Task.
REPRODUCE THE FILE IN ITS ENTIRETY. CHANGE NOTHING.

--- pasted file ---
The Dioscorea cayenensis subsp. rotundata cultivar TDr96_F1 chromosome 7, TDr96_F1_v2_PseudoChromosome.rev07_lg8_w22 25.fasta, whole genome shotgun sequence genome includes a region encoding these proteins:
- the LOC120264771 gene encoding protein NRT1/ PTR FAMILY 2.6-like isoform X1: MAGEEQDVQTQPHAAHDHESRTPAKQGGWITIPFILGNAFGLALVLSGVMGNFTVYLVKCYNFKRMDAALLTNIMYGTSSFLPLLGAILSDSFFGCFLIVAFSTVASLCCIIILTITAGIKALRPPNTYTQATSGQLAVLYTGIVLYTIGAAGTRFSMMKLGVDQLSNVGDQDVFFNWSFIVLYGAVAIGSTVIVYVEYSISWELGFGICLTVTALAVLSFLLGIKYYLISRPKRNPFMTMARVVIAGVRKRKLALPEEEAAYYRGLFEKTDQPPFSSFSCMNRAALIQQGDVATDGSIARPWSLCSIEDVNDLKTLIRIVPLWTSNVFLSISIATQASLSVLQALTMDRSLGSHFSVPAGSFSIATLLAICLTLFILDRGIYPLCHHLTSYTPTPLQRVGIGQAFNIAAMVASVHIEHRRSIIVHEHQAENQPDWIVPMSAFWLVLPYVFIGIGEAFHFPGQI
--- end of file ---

The Dioscorea cayenensis subsp. rotundata cultivar TDr96_F1 chromosome 7, TDr96_F1_v2_PseudoChromosome.rev07_lg8_w22 25.fasta, whole genome shotgun sequence genome includes a region encoding these proteins:
- the LOC120264771 gene encoding protein NRT1/ PTR FAMILY 2.6-like isoform X1: MAGEEQDVQTQPHAAHDHESRTPAKQGGWITIPFILGNAFGLALVLSGVMGNFTVYLVKCYNFKRMDAALLTNIMYGTSSFLPLLGAILSDSFFGCFLIVAFSTVASLCCIIILTITAGIKALRPPNTYTQATSGQLAVLYTGIVLYTIGAAGTRFSMMKLGVDQLSNVGDQDVFFNWSFIVLYGAVAIGSTVIVYVEYSISWELGFGICLTVTALAVLSFLLGIKYYLISRPKRNPFMTMARVVIAGVRKRKLALPEEEAAYYRGLFEKTDQPPFSSFSCMNRAALIQQGDVATDGSIARPWSLCSIEDVNDLKTLIRIVPLWTSNVFLSISIATQASLSVLQALTMDRSLGSHFSVPAGSFSIATLLAICLTLFILDRGIYPLCHHLTSYTPTPLQRVGIGQAFNIAAMVASVHIEHRRSIIVHEHQAENQPDWIVPMSAFWLVLPYVFIGIGEAFHFPGQI